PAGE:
Neil deGrasse Tyson: Fear is a poor response to El Paso or Dayton
WASHINGTON: Fear is more powerful than reason. Astrophysicist Neil deGrasse Tyson learned that lesson yesterday. Tyson’s tweet after El Paso is something that was “true but unhelpful”.
In the past 48hrs, the USA horrifically lost 34 people to mass shootings.
On average, across any 48hrs, we also lose…
500 to Medical errors
300 to the Flu
250 to Suicide
200 to Car Accidents
40 to Homicide via Handgun
Often our emotions respond more to spectacle than to data.
— Neil deGrasse Tyson (@neiltyson) August 4, 2019
Under furious bombardment, he apologized. He apologized for being reasonable. He reasonably attempted to put the mass shootings in El Paso and Dayton into perspective, the better to approach gun policy rationally. As economist Walter Williams says, “compassionate policy requires dispassionate analysis.”
His point was?
Tyson’s point was simple: “Our emotions respond more to spectacle than to data.”
According to Tyson’s data, 200 people die in car crashes every 48 hours. We lose 40 to handgun homicides. In 2018, 387 people died in mass shootings or about two every 48 hours.
In 48 hours this weekend, 31 died in mass shootings.
If mass shooting deaths were spread out over the year, they would be simple handgun fatalities. And no one would notice them against the background of gun violence.
But they occur in clusters of four here, 20 there, and they are reported and re-reported and shared as headlines on the Drudge Report.
They can’t not be noticed. And they loom huge and terrifying.
As Tyson observes, our emotions – our fear – respond more to spectacle than to data – than to reason.
A fear of flying
That point doesn’t diminish the awfulness of slaughter. What happened in El Paso and Dayton should never have happened. If we can find reasonable ways to make mass shootings not happen, we should do it.
We can’t find those reasonable ways to stop mass shootings if our thinking is dominated by fear.
When airline disasters occur, there’s a measurable spike in anxiety about flying. Statistically, however, you’re more likely to die in an accident on your way to the airport than in an airplane. The press and public focus on the hazards of the rare and spectacular rather than the mundane and merely messy.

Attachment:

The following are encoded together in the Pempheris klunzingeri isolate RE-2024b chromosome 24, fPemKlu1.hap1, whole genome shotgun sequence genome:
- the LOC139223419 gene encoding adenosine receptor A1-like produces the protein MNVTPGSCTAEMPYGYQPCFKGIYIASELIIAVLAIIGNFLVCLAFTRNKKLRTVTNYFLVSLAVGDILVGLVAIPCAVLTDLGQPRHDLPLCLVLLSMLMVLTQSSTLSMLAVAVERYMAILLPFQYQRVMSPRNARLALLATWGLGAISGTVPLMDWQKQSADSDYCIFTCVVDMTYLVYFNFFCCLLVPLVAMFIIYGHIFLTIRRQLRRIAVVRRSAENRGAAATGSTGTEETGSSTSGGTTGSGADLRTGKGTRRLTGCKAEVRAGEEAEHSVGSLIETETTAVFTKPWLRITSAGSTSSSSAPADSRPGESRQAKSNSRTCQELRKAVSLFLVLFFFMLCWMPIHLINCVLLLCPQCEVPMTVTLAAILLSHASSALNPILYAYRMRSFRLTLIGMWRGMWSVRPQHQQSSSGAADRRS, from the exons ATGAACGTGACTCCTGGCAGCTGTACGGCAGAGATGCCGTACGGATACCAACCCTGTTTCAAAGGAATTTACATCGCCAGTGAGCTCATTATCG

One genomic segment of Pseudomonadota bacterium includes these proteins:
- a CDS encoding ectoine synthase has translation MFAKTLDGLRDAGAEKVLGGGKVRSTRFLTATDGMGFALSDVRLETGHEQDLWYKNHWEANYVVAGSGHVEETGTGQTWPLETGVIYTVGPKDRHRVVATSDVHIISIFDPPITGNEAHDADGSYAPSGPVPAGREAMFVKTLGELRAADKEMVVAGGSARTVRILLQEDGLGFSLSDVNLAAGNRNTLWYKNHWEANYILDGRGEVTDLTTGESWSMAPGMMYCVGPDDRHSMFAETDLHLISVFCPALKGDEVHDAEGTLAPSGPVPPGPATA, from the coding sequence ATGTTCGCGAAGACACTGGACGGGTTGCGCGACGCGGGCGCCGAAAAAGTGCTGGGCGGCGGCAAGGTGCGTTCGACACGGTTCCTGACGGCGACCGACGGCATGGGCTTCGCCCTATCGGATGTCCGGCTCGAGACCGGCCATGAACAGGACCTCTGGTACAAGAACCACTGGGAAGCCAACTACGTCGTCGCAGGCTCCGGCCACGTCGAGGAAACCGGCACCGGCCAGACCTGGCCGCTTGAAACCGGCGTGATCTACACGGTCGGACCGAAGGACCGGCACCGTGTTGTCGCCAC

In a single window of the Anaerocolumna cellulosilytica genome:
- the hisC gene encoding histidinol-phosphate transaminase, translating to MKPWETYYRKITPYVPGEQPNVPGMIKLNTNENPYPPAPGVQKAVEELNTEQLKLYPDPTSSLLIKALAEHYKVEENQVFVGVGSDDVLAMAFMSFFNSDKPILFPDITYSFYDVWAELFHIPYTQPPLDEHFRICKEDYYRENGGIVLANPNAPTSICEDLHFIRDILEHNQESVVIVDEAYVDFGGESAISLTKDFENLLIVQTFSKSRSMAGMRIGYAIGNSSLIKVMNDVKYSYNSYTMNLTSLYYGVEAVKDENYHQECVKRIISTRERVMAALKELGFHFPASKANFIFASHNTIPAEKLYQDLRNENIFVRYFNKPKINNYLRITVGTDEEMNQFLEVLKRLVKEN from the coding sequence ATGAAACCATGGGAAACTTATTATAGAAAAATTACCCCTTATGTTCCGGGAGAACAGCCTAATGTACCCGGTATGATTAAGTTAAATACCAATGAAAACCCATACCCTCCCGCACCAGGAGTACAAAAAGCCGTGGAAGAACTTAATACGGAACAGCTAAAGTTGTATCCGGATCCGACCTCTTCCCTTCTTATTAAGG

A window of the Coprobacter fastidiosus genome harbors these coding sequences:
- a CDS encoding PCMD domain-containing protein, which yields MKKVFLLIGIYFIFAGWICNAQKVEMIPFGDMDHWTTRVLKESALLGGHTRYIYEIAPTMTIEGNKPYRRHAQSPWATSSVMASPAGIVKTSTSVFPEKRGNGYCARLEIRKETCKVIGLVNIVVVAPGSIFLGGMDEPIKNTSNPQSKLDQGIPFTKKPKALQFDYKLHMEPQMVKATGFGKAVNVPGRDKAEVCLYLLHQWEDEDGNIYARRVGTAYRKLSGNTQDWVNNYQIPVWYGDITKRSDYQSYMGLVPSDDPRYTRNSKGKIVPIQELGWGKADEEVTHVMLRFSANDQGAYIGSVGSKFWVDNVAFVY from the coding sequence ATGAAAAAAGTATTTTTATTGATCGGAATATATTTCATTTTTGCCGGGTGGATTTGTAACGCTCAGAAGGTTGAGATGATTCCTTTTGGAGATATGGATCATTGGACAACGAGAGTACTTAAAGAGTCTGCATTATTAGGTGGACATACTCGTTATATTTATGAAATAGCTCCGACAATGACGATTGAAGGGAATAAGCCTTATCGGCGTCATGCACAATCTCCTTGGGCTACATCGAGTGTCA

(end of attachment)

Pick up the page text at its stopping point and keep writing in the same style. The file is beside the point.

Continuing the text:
The psychology and business sense behind that are clear. On top of that, we really aren’t good at thinking in terms of statistics. Statistical analysis probably causes more anxiety than flying.
But the focus on the spectacular makes it hard for us deal effectively with our problems.
Irrational and irrational-er.
Fear drives two important perspectives to the U.S. gun debate.
One group is afraid that their homes will be invaded. Their daughters will be raped and killed, their parents murdered in their beds. They know that the police don’t really protect anyone and can’t prevent these crimes. The police only go through the mess to figure out what happened and arrest the perpetrators after the fact.
They want to be armed and ready to defend themselves and their families. If there’s a shooting at the theater or a restaurant, they want to be the good guy with a gun who stops the bad guy.
They will fight tooth and nail to keep all the firepower they need to prevent incidents that are wildly unlikely.
The other group is afraid that they’ll be shot at a concert.
Their children will die in a shooting at school, and their parents will be killed in church on bingo night. They’re afraid of people with guns, especially if those people are young, white males. The enemy is armed and dangerous, and they want him disarmed.
They fear mass shootings in public places and want to do what they have to to make schools and Walmart safe again.
Why so afraid?
People in both groups are as mad as the Joker. That is, they look at the world in a rational way, but assuming a distorted reality. They see the spectacle but not the mundane, and they over-emphasize the spectacle.
Understanding that doesn’t diminish the horror of a terror attack, an airline disaster, or a mass shooting. Home invasions, rape-murders, and school shootings are real, and people killed in them would have lived, if only …
But remember Tyson’s statistics and ask, why should these events drive the debate on gun violence and gun control? Why focus our energies and anger and fear on the improbable while ignoring the mundane?
Walk and chew gum …
A common objection to this line of thought is that we can deal with both. There’s no reason that the huge number of people dying in “regular” gun violence should stop us from dealing with mass shootings. We can reduce regular traffic fatalities while improving airline safety. We can walk and chew gum at the same time.
Perhaps we can, but kids still die while texting and we don’t treat it as a crisis. Gun violence is far more likely to kill a young black man than a middle-aged white woman, but middle-aged white people drive the discussion, not young black men. Mass shootings and school shootings are a crisis; everyday gun slaughter is just a problem to deal with.
Stopping mass shootings is a matter of banning assault rifles and silencing President Trump, but regular shootings are a complex problem of poverty and oppression and despair.
We aren’t thinking dispassionately. We can’t distinguish a real crisis – 40,000 gun deaths every year – from the spectacle. Tyson is right. The critics who accuse him of being cold and uncaring think the world suffers from too little emotion. That we have too little heart.
We have plenty of heart; now it’s time to engage our brains.
Before the next El Paso. Dayton. Gilroy. Before the next time.
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